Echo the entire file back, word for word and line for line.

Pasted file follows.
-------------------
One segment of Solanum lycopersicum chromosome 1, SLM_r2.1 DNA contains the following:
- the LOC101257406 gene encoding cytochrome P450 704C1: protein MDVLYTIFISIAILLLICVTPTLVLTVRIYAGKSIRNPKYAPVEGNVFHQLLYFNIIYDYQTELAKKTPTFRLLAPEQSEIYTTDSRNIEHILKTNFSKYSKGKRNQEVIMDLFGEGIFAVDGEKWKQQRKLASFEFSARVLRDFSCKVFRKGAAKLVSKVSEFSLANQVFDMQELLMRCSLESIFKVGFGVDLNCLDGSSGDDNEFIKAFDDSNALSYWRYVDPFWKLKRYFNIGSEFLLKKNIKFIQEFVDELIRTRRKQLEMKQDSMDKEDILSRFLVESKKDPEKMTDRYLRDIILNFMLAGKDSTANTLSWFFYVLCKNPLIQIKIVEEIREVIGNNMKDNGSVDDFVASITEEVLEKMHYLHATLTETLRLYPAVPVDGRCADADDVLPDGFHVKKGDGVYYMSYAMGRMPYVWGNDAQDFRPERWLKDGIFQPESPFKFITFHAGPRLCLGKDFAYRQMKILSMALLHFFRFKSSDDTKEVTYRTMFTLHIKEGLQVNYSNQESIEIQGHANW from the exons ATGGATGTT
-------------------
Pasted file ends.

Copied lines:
One segment of Solanum lycopersicum chromosome 1, SLM_r2.1 DNA contains the following:
- the LOC101257406 gene encoding cytochrome P450 704C1: protein MDVLYTIFISIAILLLICVTPTLVLTVRIYAGKSIRNPKYAPVEGNVFHQLLYFNIIYDYQTELAKKTPTFRLLAPEQSEIYTTDSRNIEHILKTNFSKYSKGKRNQEVIMDLFGEGIFAVDGEKWKQQRKLASFEFSARVLRDFSCKVFRKGAAKLVSKVSEFSLANQVFDMQELLMRCSLESIFKVGFGVDLNCLDGSSGDDNEFIKAFDDSNALSYWRYVDPFWKLKRYFNIGSEFLLKKNIKFIQEFVDELIRTRRKQLEMKQDSMDKEDILSRFLVESKKDPEKMTDRYLRDIILNFMLAGKDSTANTLSWFFYVLCKNPLIQIKIVEEIREVIGNNMKDNGSVDDFVASITEEVLEKMHYLHATLTETLRLYPAVPVDGRCADADDVLPDGFHVKKGDGVYYMSYAMGRMPYVWGNDAQDFRPERWLKDGIFQPESPFKFITFHAGPRLCLGKDFAYRQMKILSMALLHFFRFKSSDDTKEVTYRTMFTLHIKEGLQVNYSNQESIEIQGHANW from the exons ATGGATGTT